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Exhibition: Ode to the soil

Exhibition: Ode to the soil

The high turnover of art shows, at least in Karachi, makes it difficult to revisit and spend time with a collection, and mull over the sensitivity, quality and nature of it. Artists’ works are exhibited for a short duration of a week or less, with galleries lined up with back-to-back shows. This hardly gives time to digest or bring the art into thoughtful discourse.However, a recent two-person show at Chawkandi Art Gallery, Karachi, made one want to revisit the gallery and stay with the work. The meditative and intense drawing-based sensibility of two new artists from Sindh, Farooque Ali Chandio and Mujeeb Lakho, introduced by the gallery in their first show, seemed to be an exceptional break from much ‘in the face’ art and performance of today, and away from its noise.

Educated at the University of Sindh, Jamshoro, Chandio comes from Dadu, and Lakho from Khairpur Mirs. What draws one to the work is the simplicity of the approach each artist follows, as if a line. Line extends to become the jainamaz (or prayer mat) in Lahko’s intense graphite cross-hatching. Like a mashq, he weaves the continuous criss-crossing of the date chatai (mat) as a symbol of community and strength. Chandio uses graphite, pen and ink to study the linear intricacy of the weave of the traditional straw chaabri used for keeping bread.

Both artists seem to have crossed the representation that they set out to depict, and produced a profound body of intricately drawn / painted imagery. The spaces that each creates are so meditative simply by the repetition of the line and form that the prayer rug, for example, becomes an image of adoration, as if it could encompass the secrets and pathways of both the material and the intangible. Yet, their abstraction is an outcome of a deep commitment to their social milieu; for art which grows out of a lived experience is far more convincing than that which is exported and appropriated from external sources.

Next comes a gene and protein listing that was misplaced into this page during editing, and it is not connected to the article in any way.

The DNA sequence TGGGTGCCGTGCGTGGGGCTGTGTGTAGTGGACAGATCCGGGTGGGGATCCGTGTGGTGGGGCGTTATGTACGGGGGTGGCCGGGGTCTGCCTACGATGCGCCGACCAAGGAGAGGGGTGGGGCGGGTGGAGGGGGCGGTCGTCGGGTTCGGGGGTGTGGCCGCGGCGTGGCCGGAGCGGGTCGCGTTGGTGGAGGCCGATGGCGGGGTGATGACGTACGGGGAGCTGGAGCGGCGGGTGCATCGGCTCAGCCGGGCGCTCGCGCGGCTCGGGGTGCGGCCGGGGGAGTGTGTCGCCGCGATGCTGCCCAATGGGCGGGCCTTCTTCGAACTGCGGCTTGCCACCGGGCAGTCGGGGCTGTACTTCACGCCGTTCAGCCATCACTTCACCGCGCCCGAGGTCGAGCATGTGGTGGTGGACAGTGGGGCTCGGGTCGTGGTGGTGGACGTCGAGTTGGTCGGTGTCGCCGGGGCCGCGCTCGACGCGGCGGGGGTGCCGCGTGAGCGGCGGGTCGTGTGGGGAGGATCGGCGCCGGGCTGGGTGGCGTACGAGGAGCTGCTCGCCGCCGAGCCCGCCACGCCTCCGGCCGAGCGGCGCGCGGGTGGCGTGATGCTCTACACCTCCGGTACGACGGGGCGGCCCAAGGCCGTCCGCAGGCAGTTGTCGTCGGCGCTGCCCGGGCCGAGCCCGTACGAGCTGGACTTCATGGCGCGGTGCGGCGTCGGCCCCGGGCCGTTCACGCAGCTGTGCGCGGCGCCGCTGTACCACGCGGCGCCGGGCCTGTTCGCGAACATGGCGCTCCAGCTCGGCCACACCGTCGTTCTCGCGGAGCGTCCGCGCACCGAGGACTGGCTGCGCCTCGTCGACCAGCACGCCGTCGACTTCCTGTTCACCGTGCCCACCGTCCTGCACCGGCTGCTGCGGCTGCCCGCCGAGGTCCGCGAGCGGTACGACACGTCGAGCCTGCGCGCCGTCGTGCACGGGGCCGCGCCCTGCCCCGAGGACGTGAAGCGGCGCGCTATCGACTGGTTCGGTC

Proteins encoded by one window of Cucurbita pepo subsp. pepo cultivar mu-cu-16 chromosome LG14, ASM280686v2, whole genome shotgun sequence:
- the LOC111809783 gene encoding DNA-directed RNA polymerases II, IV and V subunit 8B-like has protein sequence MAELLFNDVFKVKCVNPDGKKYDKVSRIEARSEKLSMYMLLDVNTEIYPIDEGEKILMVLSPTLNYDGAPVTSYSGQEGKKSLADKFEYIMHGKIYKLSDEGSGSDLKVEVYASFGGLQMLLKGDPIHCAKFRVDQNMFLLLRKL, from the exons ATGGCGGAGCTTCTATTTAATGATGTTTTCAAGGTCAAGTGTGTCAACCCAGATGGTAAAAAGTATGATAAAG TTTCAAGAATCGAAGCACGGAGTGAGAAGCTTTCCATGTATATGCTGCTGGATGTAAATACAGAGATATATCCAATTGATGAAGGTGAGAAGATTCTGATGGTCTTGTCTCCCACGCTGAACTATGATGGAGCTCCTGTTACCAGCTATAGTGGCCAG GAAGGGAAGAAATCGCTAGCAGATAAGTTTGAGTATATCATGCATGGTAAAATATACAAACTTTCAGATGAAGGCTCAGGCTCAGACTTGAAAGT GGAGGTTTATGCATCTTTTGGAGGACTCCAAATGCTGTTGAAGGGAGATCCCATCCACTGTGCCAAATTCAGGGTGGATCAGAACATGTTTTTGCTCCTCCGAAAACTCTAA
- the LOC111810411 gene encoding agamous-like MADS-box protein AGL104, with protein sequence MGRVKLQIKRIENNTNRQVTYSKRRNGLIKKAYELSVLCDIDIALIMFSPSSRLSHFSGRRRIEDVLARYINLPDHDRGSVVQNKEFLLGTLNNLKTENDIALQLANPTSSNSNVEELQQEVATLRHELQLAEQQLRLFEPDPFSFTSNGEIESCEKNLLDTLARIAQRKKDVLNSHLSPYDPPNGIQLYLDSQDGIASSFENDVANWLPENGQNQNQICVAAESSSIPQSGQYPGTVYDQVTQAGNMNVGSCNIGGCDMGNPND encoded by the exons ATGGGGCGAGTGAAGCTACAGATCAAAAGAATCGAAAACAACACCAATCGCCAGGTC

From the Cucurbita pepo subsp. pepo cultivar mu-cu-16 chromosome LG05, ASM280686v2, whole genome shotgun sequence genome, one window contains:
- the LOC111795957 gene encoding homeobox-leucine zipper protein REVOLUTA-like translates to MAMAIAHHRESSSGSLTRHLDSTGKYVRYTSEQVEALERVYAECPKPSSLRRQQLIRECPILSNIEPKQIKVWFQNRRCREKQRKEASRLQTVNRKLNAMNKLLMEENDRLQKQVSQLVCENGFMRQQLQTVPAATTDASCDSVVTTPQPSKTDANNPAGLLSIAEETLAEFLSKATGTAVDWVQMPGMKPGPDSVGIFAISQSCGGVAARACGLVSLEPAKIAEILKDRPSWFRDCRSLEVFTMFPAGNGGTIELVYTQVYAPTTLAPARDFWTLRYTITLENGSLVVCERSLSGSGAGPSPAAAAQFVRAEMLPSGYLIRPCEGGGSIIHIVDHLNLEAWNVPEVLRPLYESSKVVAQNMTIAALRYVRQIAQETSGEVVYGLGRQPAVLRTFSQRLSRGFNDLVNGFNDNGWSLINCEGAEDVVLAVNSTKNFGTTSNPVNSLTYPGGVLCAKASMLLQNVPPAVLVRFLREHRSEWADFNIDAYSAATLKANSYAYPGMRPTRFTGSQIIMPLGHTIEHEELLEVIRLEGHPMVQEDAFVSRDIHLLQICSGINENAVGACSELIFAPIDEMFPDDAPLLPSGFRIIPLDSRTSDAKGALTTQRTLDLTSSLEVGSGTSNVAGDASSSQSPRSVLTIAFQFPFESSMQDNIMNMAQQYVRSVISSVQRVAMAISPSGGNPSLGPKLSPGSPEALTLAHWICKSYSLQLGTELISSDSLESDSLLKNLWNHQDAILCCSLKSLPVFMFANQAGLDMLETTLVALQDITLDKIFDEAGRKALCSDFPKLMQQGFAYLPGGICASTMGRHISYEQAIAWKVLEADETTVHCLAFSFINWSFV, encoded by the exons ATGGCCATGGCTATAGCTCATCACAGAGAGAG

Quite humbly, the artists walk us through the show, and speak with passion about their process and concept. Both are students of teachers such as Najeebullah Shah Rashidi, Ali Nawaz Phulphoto and Ghulam Qasim Khaskheli, who were there to support them, one felt a strong sense of pride and respect amongst the teachers and fellow students. This is the kind of nurturing perhaps missing in the big cities, where art students get caught between competition and politics of the art world.

Lakho listens to the music of Sarmad Sindhi while painting. His inspirational songs are about unity, and as he listens, he feels that he is also weaving a mat, a prayer rug, or a clean surface to eat on. They become a source of identity for the artist. The subtle tonal shifts of greys meander into pathways of the soul, to an introspective space, where the artist recreates the broken bonds or dreams of his surroundings. Many of the compositions show signs of an aging form. The artist looks for aging faces, mostly of elders, and renders the most sensitive and accurate drawings of them.

Chandio’s central image is a circular plate of wicker, which he relates to the sharing and distribution of food in a community. The motif of the traditional chaabri speaks of survival and sustenance in the arid province. Chandio uses graphite, and pen and ink, but breaks his compositions with the amber of tea washes. He further breaks the circle into squares, this division is central to the progression of his enquiry into the social. A dense black frames one of the works and literally signifies the bleak and dark environment.

Chandio’s division is reflected in the continuous connection of the square and the circle used by both artists. These reflections of hopelessness find strength because, contrary to contemporary sensibility, they resist the deconstruction of form. Instead they build on it stories of hope.

Published in Dawn, Sunday Magazine, May 29th, 2016

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